A guide to going vegan in January
I used to believe January was a bad month to start anything other than a West Wing box set. But having turned vegan myself in January 2012, it seems it's POSSIBLE, even if it's not the easiest time of year to think about anything but MORE WHISKEY SOURS.
So here are some tips and links to recipes for everyone trying out being vegan for January with Veganuary tomorrow. It's something I get asked a lot about but is pretty difficult to set out, but I'm gonna give it my best shot! Woman cannot live on vegan chocolate coins alone, so here you have it...
Practical things to get sorted in your first week:
- You will be spending zero money on meat or dairy, which will mean your shopping will generally be cheaper, but it might surprise you how much you need to spend on vegetables and fruit to fill your plate. So I would find a great greengrocer or vegetable box scheme to sign up to. It sounds simple but if you focus on the seasonal produce, it will generally be cheaper as there is a surplus amount, and taste the best. Remember you can make soups, curries and stews and freeze them all in portion-size sandwich bags, so if it's just you going vegan it can still be worth buying in bulk if you've got time to cook up a large amount of food to store away. I've written about my infatuation with London veg box scheme Growing Communities before, but if you're outside of London, you might have better access to local farmers' markets, so have a think about what suits you best.
- If you're used to eating out for breakfast or lunch then you're gonna have to do some research. I keep muesli and porridge in my desk at work so I can always have breakfast, and this is a great way to eat the nuts and seeds that will provide you with some of the protein you need. Things like Sainsbury's Golden Syrup porridge are vegan, as are a lot of mueslis and plain cereals like Rice Crispies. It sounds obvious but makes it much easier than trying to work out what's vegan in Starbucks, because there isn't much.
- ALTHOUGH: Out of all of the take-out chain places, Pret is the best for vegan food. They have a few vegan sandwiches and salads, and usually a vegan soup. For supermarkets, Sainsbury's has the clearest labelling, so it's much easier to work out if a crumpet/crisps/bread roll is vegan, but I've also heard Tesco have a good Free-From range, and a lot of my vegan friends get their vegan cheese from there.
- For meat replacements: Quorn isn't vegan. You'd think it would make sense, but no, it's got egg in it. However, Linda McCartney sausages are vegan, and so are some of their pies, which are great to have in the freezer for an easy dinner. Morrisons' soy mince is vegan, so can be used for spaghetti bolognese, lasagne etc.
Recipes you might wanna eat in January that are super easy to do vegan:
-Fry ups are the ultimate in veganising action. Most bread is vegan (steer away from the posh stuff which might have egg or butter added), beans, mushrooms, tomatoes, a lot of supermarket hash browns, potato smilies, potato croquettes, wilted spinach, brown sauce, ketchup... your hangovers wont suffer from being vegan, that is for sure.
If you're stuck for ideas try:
-Leftovers like the homemade pizza above are really easy to take to work the next day, or try an extra portion of homemade curry or soups- if you want to buy them from a supermarket, ones like tomato and basil and clear vegetable soups are usually vegan.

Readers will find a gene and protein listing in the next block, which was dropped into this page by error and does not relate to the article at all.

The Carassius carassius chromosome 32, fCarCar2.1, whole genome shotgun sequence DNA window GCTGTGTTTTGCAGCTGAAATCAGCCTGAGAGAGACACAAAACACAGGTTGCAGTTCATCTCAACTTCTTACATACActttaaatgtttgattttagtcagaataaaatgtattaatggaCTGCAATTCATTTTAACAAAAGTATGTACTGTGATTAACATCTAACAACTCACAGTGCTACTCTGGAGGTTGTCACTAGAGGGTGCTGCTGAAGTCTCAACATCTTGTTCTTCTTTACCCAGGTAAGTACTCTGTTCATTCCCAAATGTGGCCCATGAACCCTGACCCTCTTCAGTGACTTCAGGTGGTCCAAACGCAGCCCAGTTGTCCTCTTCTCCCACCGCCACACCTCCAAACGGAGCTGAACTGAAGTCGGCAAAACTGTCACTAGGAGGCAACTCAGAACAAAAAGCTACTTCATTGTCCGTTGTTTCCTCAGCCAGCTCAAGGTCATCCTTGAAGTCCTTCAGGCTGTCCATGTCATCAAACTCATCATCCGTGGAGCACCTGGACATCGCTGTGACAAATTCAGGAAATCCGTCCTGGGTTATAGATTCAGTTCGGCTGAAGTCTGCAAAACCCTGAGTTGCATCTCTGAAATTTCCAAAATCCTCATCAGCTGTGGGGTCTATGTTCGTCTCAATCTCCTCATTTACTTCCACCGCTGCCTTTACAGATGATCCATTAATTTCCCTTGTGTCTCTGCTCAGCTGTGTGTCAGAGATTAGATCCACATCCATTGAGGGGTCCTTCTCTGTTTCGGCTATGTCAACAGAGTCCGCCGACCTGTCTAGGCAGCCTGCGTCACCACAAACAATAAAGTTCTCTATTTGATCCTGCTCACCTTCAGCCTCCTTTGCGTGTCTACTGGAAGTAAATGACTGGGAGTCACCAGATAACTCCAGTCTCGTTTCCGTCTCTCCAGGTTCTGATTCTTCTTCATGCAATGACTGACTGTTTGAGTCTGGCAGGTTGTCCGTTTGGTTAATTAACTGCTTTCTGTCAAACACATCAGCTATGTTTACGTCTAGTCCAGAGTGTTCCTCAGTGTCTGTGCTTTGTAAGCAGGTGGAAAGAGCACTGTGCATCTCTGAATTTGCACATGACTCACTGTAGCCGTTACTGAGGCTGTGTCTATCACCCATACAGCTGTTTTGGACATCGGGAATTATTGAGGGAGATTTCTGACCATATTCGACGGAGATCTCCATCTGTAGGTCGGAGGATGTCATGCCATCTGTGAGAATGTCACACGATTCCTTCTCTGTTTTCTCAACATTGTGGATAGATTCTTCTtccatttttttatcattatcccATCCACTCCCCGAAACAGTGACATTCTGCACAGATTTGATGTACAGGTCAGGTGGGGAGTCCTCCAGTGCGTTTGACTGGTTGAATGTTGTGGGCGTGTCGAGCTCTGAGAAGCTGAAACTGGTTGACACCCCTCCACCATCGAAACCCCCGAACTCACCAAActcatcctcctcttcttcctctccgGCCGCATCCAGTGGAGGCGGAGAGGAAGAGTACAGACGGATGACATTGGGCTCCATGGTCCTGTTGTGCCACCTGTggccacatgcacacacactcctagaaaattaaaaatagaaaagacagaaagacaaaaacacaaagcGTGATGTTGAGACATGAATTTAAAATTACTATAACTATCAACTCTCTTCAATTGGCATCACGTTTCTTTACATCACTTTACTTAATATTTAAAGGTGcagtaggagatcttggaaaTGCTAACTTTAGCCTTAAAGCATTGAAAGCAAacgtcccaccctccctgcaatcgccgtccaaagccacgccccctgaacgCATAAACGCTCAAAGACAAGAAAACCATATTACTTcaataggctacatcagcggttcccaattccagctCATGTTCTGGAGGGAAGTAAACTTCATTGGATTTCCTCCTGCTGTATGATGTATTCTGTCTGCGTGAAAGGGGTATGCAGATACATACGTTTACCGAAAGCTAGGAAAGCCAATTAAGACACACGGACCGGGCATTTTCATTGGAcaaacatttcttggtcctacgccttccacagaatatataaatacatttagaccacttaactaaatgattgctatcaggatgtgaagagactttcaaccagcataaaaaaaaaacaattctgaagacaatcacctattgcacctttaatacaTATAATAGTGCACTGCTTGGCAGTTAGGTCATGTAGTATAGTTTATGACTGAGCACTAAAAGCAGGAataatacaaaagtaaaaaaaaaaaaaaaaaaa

- You can also just buy up a load of salad components like couscous, lettuce, hummus, olives, red peppers, olive oil and cucumber and make a salad over five days which keeps it pretty cheap. Most supermarkets also sell stir fry vegetables which you can microwave with a little water and add some pre-cooked tofu for protein.
For more ideas try:
I don't get to take very many photos of dinners in winter as I hate using flash photography on food, but for some ideas, roast dinner-based meals are easy to veganise- roast potatoes are great with olive oil and mash potatoes work well with olive oil and a little vegetable stock to add flavour. You could make your own sausages like I have in the photo above, or use Jus-roll pastry to make pies and flans, which is all vegan apart from the butter shortcrust type. Atora vegetable suet is also vegan, and perfect on top of stews once made in to dumplings, or you can try a mashed potato topping with shepherds pie made with vegan soy mince. Obviously there's also a lot of dishes from Indian and Thai cuisine that are already vegan, and sauces like sweet and sour and and Thai peanut-based sauces are usually vegan.
Final bit of advice: Haters are gonna hate! As long as you're not driving everyone nuts preaching about how great veganism is, it's unlikely you're going to offend anyone by trying it out for a few weeks. I was really worried about what my friends and family would do and how they would deal with it, but two years later and now my Mum knows more about vegan baking than me, can whip up a vegan meal for eight people in a flash and still manages to make sure it tastes amazing. My best mates all have their fav things they like to cook when I come over (cheers everyone!) and my boyfriend turns out to be the best vegan stir-fry maker I've ever met.
I could go on and on, but if you want any more practical advice, head over to the Vegan IRL section of this website, and you can also see all the Guac recipes to read through over at the Guac and Roll Index.
Have fun and I'd love to hear how you get on! Tweet me @guacandrolluk and follow me @avainlondon on Instagram for more vegan updates throughout VEGANUARY!